Friday, July 01, 2011

NSTIC Privacy Workshop

I had the opportunity to attend much of the two day NSTIC Privacy Workshop held in Cambridge Massachusetts this week.   I haven't been following this NIST-backed effort as closely as I probably should have, so the workshop in Cambridge was a perfect opportunity to catch up with NSTIC, at least through the lens of privacy.

A few observations:
  • The people involved are experienced and sharp.   The process seems inclusive, which bodes well.  The meeting was well run.
  • There was some deja-vu for me based on some PKI experiences in working groups I participated in over 10 years ago in the financial sector.  Identity, authentication, authorization, attributes, etc...  all being discussed in similar ways.   Its dangerous to look too closely at that past experience, though, because use cases, technology, and the environment are so substantially evolved from that time frame.
  • More than one speaker noted the compelling issues on the horizon regarding mobility, location based services, "big data" mining and related advances, noting this may rapidly outstrip the worries we have about current ad-network dominated problems.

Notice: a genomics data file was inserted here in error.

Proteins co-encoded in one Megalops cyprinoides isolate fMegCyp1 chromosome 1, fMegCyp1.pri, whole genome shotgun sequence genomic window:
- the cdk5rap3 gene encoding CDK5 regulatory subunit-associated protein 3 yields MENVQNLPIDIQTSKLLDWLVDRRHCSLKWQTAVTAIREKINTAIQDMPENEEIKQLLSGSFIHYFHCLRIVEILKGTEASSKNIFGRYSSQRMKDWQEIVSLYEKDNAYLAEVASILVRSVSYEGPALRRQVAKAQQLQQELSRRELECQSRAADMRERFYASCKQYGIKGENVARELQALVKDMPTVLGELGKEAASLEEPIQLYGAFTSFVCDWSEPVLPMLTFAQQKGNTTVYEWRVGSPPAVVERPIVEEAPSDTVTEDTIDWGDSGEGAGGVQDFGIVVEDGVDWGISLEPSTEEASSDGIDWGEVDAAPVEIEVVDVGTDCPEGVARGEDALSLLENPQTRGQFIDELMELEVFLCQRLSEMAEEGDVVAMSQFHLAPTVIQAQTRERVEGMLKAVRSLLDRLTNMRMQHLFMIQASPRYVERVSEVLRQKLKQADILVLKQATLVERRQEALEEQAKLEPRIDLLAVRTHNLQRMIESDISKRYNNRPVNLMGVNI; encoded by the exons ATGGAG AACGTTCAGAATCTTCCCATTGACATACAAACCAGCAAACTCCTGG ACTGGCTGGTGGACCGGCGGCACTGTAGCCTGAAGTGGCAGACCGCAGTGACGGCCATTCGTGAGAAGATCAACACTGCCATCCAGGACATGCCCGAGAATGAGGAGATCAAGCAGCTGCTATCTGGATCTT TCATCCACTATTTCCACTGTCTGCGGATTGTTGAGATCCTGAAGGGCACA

• Once again, Identity Woman, aka Kaliya Hamlin, seems to be two steps ahead.  Will the Personal Data Ecosystem Consortium trump traditional standards processes by leveraging the entrepreneurial energy of competing startups?  Running code FTW? 
  • So what do I worry about?  I'd love for the vision and zeal of the privacy advocates to win the day, but I'm not sure that is feasible.  Maybe we need to  ensure that NSTIC allows privacy-enhancing approaches to be first-class citizens in any adopted standard, and a true market will emerge whereby citizens and consumers have the right and ability to chose to use privacy-enhancing solution.  And let the NSTIC infrastructure itself not leak privacy.  A bad scenario, in my opinion, would be for the NSTIC process to be co-opted by the biggest firms, and NSTIC results in a legal, regulatory, and operational framework that in practice serves to meet the widest dreams of the greediest internet  marketers at the expense of meaningful citizen privacy.

National Strategy for Trusted Identities in Cyberspace (NSTIC): has a great overview paper on NSTIC here:

personal data ecosystem consortium:

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